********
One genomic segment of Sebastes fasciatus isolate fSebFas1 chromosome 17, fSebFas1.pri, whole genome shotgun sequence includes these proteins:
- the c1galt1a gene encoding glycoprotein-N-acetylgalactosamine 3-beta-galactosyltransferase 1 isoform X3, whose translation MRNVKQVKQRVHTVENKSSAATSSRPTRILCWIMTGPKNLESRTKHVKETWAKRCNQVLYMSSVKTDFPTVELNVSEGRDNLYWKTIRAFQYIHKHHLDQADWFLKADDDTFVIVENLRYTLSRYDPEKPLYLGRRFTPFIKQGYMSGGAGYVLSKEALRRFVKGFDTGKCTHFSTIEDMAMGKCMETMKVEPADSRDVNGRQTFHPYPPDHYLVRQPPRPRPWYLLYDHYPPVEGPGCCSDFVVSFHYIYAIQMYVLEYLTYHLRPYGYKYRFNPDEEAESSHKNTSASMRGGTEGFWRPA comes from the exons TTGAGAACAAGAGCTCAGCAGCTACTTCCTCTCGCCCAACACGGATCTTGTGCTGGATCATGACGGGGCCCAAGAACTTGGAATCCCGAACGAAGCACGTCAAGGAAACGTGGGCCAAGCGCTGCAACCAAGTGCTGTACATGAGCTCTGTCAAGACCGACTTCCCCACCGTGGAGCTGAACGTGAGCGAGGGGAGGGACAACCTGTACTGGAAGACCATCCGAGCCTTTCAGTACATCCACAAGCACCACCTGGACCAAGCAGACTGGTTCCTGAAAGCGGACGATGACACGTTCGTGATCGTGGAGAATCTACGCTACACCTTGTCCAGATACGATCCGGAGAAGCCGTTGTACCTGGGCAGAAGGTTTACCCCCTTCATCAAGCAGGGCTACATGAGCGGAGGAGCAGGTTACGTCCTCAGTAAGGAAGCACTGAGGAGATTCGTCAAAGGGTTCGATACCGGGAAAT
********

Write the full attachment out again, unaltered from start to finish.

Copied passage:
One genomic segment of Sebastes fasciatus isolate fSebFas1 chromosome 17, fSebFas1.pri, whole genome shotgun sequence includes these proteins:
- the c1galt1a gene encoding glycoprotein-N-acetylgalactosamine 3-beta-galactosyltransferase 1 isoform X3, whose translation MRNVKQVKQRVHTVENKSSAATSSRPTRILCWIMTGPKNLESRTKHVKETWAKRCNQVLYMSSVKTDFPTVELNVSEGRDNLYWKTIRAFQYIHKHHLDQADWFLKADDDTFVIVENLRYTLSRYDPEKPLYLGRRFTPFIKQGYMSGGAGYVLSKEALRRFVKGFDTGKCTHFSTIEDMAMGKCMETMKVEPADSRDVNGRQTFHPYPPDHYLVRQPPRPRPWYLLYDHYPPVEGPGCCSDFVVSFHYIYAIQMYVLEYLTYHLRPYGYKYRFNPDEEAESSHKNTSASMRGGTEGFWRPA comes from the exons TTGAGAACAAGAGCTCAGCAGCTACTTCCTCTCGCCCAACACGGATCTTGTGCTGGATCATGACGGGGCCCAAGAACTTGGAATCCCGAACGAAGCACGTCAAGGAAACGTGGGCCAAGCGCTGCAACCAAGTGCTGTACATGAGCTCTGTCAAGACCGACTTCCCCACCGTGGAGCTGAACGTGAGCGAGGGGAGGGACAACCTGTACTGGAAGACCATCCGAGCCTTTCAGTACATCCACAAGCACCACCTGGACCAAGCAGACTGGTTCCTGAAAGCGGACGATGACACGTTCGTGATCGTGGAGAATCTACGCTACACCTTGTCCAGATACGATCCGGAGAAGCCGTTGTACCTGGGCAGAAGGTTTACCCCCTTCATCAAGCAGGGCTACATGAGCGGAGGAGCAGGTTACGTCCTCAGTAAGGAAGCACTGAGGAGATTCGTCAAAGGGTTCGATACCGGGAAAT